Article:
Noise cancellation never works on scales larger than the sound's wavelength, so it's only useful for headphones.
Modifying the hall physically is the only real solution to this problem.
Short of that, the first thing to try is indeed to bring the sound as directly to the audience as possible, by using a suitable PA arrangement. Big, single speakers located "out of sight" are generally worse than multiple speakers close to the audience, either at different levels (delay lines) or as a stack (approximate line array, which partially cancels the sound that goes to the ceiling).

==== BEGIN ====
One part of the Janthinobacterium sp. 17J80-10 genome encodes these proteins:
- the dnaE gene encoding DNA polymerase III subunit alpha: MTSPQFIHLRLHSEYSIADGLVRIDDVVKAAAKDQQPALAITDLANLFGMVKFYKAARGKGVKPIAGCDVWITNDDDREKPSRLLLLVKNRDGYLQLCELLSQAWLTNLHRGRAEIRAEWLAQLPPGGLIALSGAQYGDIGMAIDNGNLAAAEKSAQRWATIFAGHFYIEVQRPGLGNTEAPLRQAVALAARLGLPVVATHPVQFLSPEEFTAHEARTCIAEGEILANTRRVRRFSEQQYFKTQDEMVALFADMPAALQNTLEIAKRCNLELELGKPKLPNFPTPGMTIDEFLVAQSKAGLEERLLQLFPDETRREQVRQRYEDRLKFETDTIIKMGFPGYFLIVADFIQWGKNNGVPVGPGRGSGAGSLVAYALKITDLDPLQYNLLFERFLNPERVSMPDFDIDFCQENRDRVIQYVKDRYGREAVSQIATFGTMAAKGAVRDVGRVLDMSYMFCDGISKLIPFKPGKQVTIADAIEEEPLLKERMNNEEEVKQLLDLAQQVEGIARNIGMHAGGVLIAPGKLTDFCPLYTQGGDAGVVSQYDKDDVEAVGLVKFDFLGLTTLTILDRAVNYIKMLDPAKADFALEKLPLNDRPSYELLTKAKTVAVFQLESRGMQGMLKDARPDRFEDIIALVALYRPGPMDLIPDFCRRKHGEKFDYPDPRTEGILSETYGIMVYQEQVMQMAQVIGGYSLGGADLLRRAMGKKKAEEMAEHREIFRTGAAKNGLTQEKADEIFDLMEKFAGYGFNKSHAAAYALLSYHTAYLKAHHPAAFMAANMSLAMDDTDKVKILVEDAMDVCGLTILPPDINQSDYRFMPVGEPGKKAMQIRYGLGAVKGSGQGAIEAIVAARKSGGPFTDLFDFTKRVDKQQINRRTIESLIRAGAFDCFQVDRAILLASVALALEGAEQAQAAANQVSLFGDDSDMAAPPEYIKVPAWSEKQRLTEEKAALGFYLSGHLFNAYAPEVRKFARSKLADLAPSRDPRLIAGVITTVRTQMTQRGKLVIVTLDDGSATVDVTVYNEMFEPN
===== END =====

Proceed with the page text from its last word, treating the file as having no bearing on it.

If that's not enough, the only thing you can do is modify the sound signals itself. Obviously, a small acoustic ensemble will have less of a problem with reverb than a large, loud rock band. In particular, uncompressed drum accents cause reverb throughout the frequency spectrum that often overpowers everything else. So you want to make the drums themselves as quiet as possible. The monitor levels should also be kept down, because those signals arrive at the audience only indirectly.
Then, on the PA, you should aim at a strongly frequency-separated mix and rather agressive compression. This way, all instruments should come through reasonably well even when the time-domain is completely smeared out by the reverb.